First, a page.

Friday, 18 February 2011

February Happenings

Jim and Devlin walking in with their hopeful entries.

It's been a busy week.  It began Sunday, with the annual Super Bowl Chili Cook-off at the American Consulate.  It was hosted by the Marines and as a goodwill gesture, the lone BSA troop in Istanbul was  invited.   

Jim made a two batches of chili, one with beans and one without.  Sadly, neither were the big winner of the evening.  Nor did we see the Super Bowl, as Istanbul is 8 hours ahead of the U.S.  But it was fun to get together with friends and enjoy some Americana.

On Wednesday, we had our International Women of Istanbul Neighborhood Coffee.  This month it was hosted by Tricia Cannis, who went all out for Valentine's Day.  Tricia moved to Istinye Park last year, and has been all over the world.  I love to go to her place, because it's filled with interesting furniture and accessories from all their travels.

I adore her red walls.  When I saw them, I immediately wanted to paint our place.  When I suggested it, Jim visibly blanched, so I dropped the subject.  Plus, she has all her things with her.  I really miss my own stuff when I see an apartment that is actually accessorized and looks like home.

Here are a few of the early arrivals, toasting with our morning Mimosas.  L to R, is Tricia from Michigan, Nilgun from Istanbul, Tara from New York City, Alina from Germany, Jo from South Africa and Anjali from India.

The next day, Anjali and I went to an IWI workshop called "Tarts & Truffles".  It was put on by an American woman who worked as a pastry chef at a DC restaurant until she moved here a few months ago.  We learned how to dip truffles, make sable dough, chocolate, caramel  and lemon curd filling.  Best of all, we got to taste everything we made.

I was impressed with her bookshelf, because every book on it was a cookbook!  A very good sign, in my opinion.

Here's Anjali, working on her first truffles.  They are a lot trickier to dip than one would imagine.  Maybe I should say that the dipping is easy, but having them look perfectly smooth after dipping is a real challenge.

More busy hands at work.  Of all the IWI events I do, I love the cooking classes the best.  They lend themselves well to cheerful chatter and laughter, and I always come away from them feeling like I've learned something useful.  In fact, this week I had another coffee morning/meeting to go to, and I successfully made the lemon tarte au citroen.  Voila!

For something completely different, we ended the week working at the Don Bosco School for Iraqi Refugees.  Our school had donated paint, brushes and volunteers to paint the classrooms of this charitable institution run by our church.  So early Saturday morning, Jim, Devlin and I all showed up to help.  

I don't know who was in charge of picking out the paint, but it never would have passed muster in any U.S.  institution.  It was Lavender!   And it was the poorest quality of paint you can imagine.  Clearly, it was not purchased at a store that uses one of those machines that shakes the can, either.  We stirred that gloppy mess for quite some time.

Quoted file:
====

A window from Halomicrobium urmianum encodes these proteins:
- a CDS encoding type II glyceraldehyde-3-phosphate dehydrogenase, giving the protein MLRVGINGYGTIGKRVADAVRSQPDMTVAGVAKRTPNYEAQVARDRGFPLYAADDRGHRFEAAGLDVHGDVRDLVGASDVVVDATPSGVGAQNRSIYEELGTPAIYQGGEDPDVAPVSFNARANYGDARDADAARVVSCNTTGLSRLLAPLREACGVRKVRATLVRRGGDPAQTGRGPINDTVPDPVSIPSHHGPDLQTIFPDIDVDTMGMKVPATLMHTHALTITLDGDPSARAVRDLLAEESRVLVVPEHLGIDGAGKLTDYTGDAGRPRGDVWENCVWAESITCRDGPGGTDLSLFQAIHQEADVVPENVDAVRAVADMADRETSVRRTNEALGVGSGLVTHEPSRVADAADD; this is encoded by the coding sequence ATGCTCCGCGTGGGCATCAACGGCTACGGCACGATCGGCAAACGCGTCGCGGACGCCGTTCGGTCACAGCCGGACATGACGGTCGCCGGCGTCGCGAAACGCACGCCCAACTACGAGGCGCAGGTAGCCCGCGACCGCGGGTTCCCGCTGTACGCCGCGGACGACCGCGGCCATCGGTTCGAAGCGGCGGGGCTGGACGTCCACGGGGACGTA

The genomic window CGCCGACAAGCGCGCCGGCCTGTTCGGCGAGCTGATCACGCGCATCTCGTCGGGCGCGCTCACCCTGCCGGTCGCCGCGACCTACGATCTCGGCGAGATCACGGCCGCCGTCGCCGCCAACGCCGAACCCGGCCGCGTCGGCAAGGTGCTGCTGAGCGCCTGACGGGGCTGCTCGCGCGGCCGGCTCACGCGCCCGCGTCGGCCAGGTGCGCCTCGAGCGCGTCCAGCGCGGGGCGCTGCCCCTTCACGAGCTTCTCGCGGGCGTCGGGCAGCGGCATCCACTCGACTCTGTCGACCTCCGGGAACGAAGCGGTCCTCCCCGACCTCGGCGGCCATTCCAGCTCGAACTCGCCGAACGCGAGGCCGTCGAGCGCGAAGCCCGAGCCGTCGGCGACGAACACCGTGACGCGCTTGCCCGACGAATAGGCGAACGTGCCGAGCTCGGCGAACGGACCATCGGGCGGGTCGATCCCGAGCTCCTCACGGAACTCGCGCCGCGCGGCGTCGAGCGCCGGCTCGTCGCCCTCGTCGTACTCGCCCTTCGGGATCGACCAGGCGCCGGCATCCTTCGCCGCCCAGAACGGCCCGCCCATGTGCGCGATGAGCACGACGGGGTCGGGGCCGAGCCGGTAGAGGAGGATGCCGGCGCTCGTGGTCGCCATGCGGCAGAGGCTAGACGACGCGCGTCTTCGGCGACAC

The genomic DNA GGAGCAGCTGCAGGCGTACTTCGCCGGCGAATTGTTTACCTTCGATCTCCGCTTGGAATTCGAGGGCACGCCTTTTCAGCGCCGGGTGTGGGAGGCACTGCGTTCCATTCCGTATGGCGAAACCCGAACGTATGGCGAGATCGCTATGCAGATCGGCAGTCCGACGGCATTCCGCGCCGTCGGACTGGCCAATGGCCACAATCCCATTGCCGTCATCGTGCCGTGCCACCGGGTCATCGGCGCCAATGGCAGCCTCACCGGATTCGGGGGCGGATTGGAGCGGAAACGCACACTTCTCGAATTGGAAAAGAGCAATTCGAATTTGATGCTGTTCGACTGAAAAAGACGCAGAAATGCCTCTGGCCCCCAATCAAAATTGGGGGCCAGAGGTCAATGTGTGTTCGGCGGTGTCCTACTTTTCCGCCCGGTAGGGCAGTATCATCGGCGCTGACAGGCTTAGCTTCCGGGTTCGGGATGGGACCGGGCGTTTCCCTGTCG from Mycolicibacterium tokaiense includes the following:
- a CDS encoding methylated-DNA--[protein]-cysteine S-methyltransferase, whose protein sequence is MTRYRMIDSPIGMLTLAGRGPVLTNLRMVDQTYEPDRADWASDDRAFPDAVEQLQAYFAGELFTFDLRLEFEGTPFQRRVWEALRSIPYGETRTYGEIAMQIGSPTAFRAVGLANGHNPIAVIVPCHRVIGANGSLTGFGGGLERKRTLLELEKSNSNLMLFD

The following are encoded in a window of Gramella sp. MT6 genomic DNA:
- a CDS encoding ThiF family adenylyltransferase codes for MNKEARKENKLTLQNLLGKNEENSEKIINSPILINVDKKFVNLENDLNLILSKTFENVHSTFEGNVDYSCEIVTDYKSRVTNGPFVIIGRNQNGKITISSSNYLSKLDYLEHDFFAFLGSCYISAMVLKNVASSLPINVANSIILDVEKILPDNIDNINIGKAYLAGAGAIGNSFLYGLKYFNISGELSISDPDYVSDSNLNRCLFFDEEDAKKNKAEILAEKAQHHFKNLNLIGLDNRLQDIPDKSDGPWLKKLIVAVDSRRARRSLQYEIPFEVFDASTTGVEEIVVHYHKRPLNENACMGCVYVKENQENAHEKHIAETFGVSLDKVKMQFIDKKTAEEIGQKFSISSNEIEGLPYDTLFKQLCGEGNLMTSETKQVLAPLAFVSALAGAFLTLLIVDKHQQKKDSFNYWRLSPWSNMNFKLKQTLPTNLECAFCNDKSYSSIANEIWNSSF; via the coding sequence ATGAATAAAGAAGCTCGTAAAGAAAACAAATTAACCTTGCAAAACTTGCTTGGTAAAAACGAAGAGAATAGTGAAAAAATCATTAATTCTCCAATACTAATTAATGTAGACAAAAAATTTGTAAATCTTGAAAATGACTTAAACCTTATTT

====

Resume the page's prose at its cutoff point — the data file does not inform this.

There was a shortage of ladders, so Jim put one of the Iraqi students on his shoulders, to sand the spots on the wall that were too high to reach.  He couldn't talk Devlin into climbing on.  Devlin was convinced he'd cause his Dad bodily harm.

Being the Construction professional that he is, Jim actually cut in the paint at the top.  My job was to hold the ladder, as there was no brace on it, just a piece of green string holding the two sides together.  Those are metal pipes he's standing on pipe, not treads.  It was the most dangerous piece of equipment I've ever seen.  

However, he made it around the room without falling off, and our room got the award for best job.  
But every time I look at that color......ugh.

Thursday, 2 December 2010


We had a real Thanksgiving feast last Thursday. We had a houseful of guests, lots of good food and drink, and even a turkey!

 Finding a turkey can be tricky, but in October, I had the forethought to ask if we could order one through our Happy Turkish Butcher.  "Evet, Evet" (yes, yes) he assured me.   When the time came to order,  I sent Jim,  all by himself, with a picture of a  turkey, and "Hindi" ("turkey") written below it.    Transactions done in foreign languages always unsettling.  When Jim came home he said, "Well,  I'm not sure if I just ordered one turkey that weighs 6 Kgs or 6 turkeys."

Lucky for me, it was just one turkey, because that one turkey cost 148 Turkish Lira. That translates to about 100 American dollars.  Ouch.

I had made plans with my friend Jamila, (one of the Halloween planners) to have Thanksgiving together, along with a few other families that live near by.  Jamila had planned to host it, however two days before Thanksgiving, her husband and son came down with the flu.  So we changed the locale to our house.  It just so happens that my new Turkish maid comes on Thursdays, so while I was busy cooking  in the kitchen, she was busy cleaning the rest of the house.  May I say wholeheartedly, THAT is the way to do it!  I never had to worry about a thing, except the food, which is the way it should be on Thanksgiving.

We had around 20 people, kids, teenagers and adults.  Between Jamila and I, we made two turkeys, a ham, sweet potato casserole, mashed potatoes,  broccoli, carrots, swiss chard, cornbread, biscuits,  cornbread stuffing, cranberry sauce and pumpkin cheesecake.  Hatice (from Turkey) brought homemade dolmas (stuffed grape leaves), Elisa (Italy) brought chocolate salami--not salami really, just a yummy chocolate dessert in the shape of a salami, and Trisha brought the treat that every kid there was drooling over -- a box of real Krispy Kreme donuts!

Here's Tuncay, Hatice's husband getting ready to dig in.  Jamila is tossing her steamed broccoli and carrots with olive oil and lemon.  As you can see, everything is on the table but the turkey.  I really goofed.  I didn't remember to have Jim carve the turkey till everything else was on the table and ready to eat.  But the guests were very gracious about it all.

Here's Jim, Elisa (from Italy) and Joan (from Washington DC).  Joan's working on  her master's degree in Art History.    I guess because I was concentrating on getting photos, I forgot to tell Jim to carve those turkeys. But then once I remembered about the meat carving, I forgot to take any more pictures.